Arsenio Hall's success surpasses early predictions

October 31, 1993|By Luaine Lee | Luaine Lee,Knight-Ridder News Service

A guidance counselor once told Arsenio Hall that he was not college material. Another teacher cautioned: "There are two kinds of people in this world, the star and the audience. You'd better get used to being the audience."

Experience told the Cleveland-raised kid that it was the people on the dark side of the law who had the good-looking women and sleek cars.

"I was a discipline problem," he recalls. "I wasn't an A-student, I made B-minuses and Cs. If you're not applying yourself and vTC getting suspended for sneaking out to McDonald's when you should be in history, you're not gonna look like college material."

But Mr. Hall had something important. He had a mother who raised him with solid values. "I remember my grandmother saying, 'You're in the ghetto, but don't let the ghetto get into you.' "

And he had a girlfriend. "She believed in me," he says of Joyclyn Bates, whom he dated for six years and who kept assuring him that he had something special.

"I didn't want to go to college," he says. "It's hard to see producing a movie and screening it for Nelson Mandela when you're in Cleveland talking to pimps, numbers runners and players."

Not only is Mr. Hall one of Hollywood's most successful talk-show hosts, he has realized another dream, of producing his first motion picture.

The guiding hand behind "Bopha!," Mr. Hall has proven once again that his determination overcomes the most dour advice.

Part of his contract with Paramount permits him to produce projects for television and movies, but he'd never found anything he really cared about.

When he read the script for "Bopha!," a tale about a black militia man in South Africa who collides with the uprising of his township, Mr. Hall knew this was a story he wanted to tell.

Of course, everyone in Hollywood told him it wouldn't sell. "As many complications as I find about being black in this town," says Mr. Hall, "there are many more complications with the color green. Green is what's important. They'll let you sell yourself out; they'll sell themselves out if they can make money. It's a very scary thing."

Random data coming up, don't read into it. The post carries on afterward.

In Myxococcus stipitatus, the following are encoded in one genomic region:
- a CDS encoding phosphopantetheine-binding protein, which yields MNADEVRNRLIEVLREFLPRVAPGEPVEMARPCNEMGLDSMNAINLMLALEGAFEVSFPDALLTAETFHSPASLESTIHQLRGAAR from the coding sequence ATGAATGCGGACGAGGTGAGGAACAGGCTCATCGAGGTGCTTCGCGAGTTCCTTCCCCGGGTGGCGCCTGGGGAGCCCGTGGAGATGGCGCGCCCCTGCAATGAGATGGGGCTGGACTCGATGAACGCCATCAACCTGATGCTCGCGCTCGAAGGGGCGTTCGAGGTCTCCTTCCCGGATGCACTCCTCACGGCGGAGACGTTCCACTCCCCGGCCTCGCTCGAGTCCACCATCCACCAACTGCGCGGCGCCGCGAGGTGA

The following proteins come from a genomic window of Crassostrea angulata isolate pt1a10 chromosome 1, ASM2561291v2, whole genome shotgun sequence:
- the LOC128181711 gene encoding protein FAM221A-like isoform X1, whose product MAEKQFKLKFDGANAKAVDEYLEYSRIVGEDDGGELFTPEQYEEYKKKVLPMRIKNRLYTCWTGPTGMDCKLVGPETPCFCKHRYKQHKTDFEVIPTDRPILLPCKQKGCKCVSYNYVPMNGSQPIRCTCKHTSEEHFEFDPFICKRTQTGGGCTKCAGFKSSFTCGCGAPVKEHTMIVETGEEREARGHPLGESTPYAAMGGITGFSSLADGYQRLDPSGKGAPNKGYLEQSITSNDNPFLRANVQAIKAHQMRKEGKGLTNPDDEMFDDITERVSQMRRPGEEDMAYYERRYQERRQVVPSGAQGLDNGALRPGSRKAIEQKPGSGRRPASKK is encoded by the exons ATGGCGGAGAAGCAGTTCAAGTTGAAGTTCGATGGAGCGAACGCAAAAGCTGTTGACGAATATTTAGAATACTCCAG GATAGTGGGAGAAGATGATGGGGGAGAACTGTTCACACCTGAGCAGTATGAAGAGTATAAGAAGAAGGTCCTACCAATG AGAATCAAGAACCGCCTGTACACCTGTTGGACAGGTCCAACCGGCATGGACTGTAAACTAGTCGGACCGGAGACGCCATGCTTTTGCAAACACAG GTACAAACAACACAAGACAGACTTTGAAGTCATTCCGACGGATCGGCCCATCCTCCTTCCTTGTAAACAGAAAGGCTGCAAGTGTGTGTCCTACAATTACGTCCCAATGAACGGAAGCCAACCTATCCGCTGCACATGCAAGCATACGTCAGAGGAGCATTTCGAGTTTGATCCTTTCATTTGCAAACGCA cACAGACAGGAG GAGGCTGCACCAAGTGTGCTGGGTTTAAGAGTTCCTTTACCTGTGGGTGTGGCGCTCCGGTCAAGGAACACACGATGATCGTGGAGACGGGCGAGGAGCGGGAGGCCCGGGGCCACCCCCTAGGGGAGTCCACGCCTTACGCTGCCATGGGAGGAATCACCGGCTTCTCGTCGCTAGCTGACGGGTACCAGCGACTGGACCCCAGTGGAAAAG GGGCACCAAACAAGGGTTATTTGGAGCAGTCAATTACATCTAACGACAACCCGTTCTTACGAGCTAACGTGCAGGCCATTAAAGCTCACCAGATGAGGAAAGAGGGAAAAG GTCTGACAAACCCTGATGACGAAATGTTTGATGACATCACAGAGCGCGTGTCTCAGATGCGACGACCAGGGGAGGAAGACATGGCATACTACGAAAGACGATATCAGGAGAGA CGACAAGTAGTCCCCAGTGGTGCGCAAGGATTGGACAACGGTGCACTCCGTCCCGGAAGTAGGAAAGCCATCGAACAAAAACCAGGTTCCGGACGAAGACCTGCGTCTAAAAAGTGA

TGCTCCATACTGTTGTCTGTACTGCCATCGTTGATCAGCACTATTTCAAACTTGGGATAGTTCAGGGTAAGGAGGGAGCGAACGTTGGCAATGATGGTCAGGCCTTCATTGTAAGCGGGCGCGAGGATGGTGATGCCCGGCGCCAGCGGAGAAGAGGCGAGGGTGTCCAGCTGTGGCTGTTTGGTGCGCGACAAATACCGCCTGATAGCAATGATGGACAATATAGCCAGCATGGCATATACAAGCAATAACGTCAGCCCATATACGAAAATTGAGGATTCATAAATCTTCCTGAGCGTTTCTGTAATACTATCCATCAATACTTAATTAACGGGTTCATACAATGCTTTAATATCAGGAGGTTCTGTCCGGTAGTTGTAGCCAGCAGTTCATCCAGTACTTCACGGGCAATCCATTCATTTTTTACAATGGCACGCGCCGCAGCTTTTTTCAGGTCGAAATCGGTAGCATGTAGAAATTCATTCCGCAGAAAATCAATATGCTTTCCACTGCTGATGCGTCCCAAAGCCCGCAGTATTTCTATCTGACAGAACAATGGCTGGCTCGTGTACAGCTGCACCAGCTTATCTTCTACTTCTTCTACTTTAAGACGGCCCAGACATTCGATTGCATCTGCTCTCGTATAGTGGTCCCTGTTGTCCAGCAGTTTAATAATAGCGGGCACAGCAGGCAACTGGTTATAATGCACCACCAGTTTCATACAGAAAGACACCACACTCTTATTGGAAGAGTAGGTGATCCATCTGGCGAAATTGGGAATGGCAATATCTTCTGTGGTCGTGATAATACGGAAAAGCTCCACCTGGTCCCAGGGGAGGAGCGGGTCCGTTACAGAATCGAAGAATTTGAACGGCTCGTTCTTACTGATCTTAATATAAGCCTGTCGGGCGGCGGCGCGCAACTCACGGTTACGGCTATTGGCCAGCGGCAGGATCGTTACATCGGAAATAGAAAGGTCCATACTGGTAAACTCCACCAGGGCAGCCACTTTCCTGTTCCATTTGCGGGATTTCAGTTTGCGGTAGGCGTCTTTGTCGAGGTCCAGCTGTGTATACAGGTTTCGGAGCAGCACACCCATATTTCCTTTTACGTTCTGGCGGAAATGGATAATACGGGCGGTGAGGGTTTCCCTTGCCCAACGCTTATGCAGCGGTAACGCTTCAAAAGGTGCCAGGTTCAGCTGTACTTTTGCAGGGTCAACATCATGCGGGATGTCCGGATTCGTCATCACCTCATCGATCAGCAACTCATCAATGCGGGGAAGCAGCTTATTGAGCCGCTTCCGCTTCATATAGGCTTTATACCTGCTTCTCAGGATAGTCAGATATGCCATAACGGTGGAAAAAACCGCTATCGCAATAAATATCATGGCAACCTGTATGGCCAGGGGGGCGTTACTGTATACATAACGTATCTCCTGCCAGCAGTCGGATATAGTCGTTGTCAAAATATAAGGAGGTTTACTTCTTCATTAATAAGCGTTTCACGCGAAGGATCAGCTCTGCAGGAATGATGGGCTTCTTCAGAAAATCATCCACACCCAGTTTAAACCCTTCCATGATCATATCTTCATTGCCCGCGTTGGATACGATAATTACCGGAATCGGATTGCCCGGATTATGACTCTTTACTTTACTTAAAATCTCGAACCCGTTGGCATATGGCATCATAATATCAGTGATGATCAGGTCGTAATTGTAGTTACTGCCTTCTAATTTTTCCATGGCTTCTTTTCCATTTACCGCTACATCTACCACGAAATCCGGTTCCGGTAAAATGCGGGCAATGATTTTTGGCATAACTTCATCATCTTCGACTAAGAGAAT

Scary or not, Mr. Hall went ahead, producing the picture (which was filmed in Zimbabwe) for a mere $8 million. He admits that he kicked in "a small amount of money," though it seems likely he could not produce such a film with stars like Alfre Woodard and Danny Glover without sweetening the pot considerably.

"Bopha!" marks the directorial debut of Morgan Freeman ("Driving Miss Daisy"), another limb which Mr. Hall was eager to climb out on.

Even though it was risky business with a new director and an unpopular theme, Mr. Hall didn't even visit the set in Zimbabwe to check on Mr. Freeman. "If they'd made the movie in Encino I wouldn't have gone," he says. "I was scared, but you know what, you hired him, trust him. And that's the way I had to deal with it. Because if you don't trust him you're just going to have two cooks in the kitchen messing up the soup."

Mr. Hall finds himself in the messy soup of late-night talk shows. The hardest thing for him, he says, is maintaining a balance when everyone around him is throwing darts.

"You feel like the Wallenda of late-night," he says. "You're walking a tightrope and can't please anybody. Nobody writes to say, 'I love what you're doing here.' They always write to complain. Sometimes you feel you're not pleasing anybody."

When Mr. Hall started his show, a member of the NAACP groused that he didn't have enough African Americans involved. "And a white guy was saying I was hiring blacks because they were blacks. So I had them both on me."

The solution is having people around you who keep you grounded, he says. "You have to figure a fair barometer to see whether you're doing good things. I had no idea my life would be riddled with criticism from both sides."

At 36, the super-successful performer feels there is something missing in his life. "I realize that the other stuff is not so fulfilling without a complete life. It's like having success and no one to share it with. It's going downstairs and having your housekeeper showing you your face on the cover of something and having no one to celebrate with. I realize that I've been giving 110 percent to my career and nothing to Arsenio."

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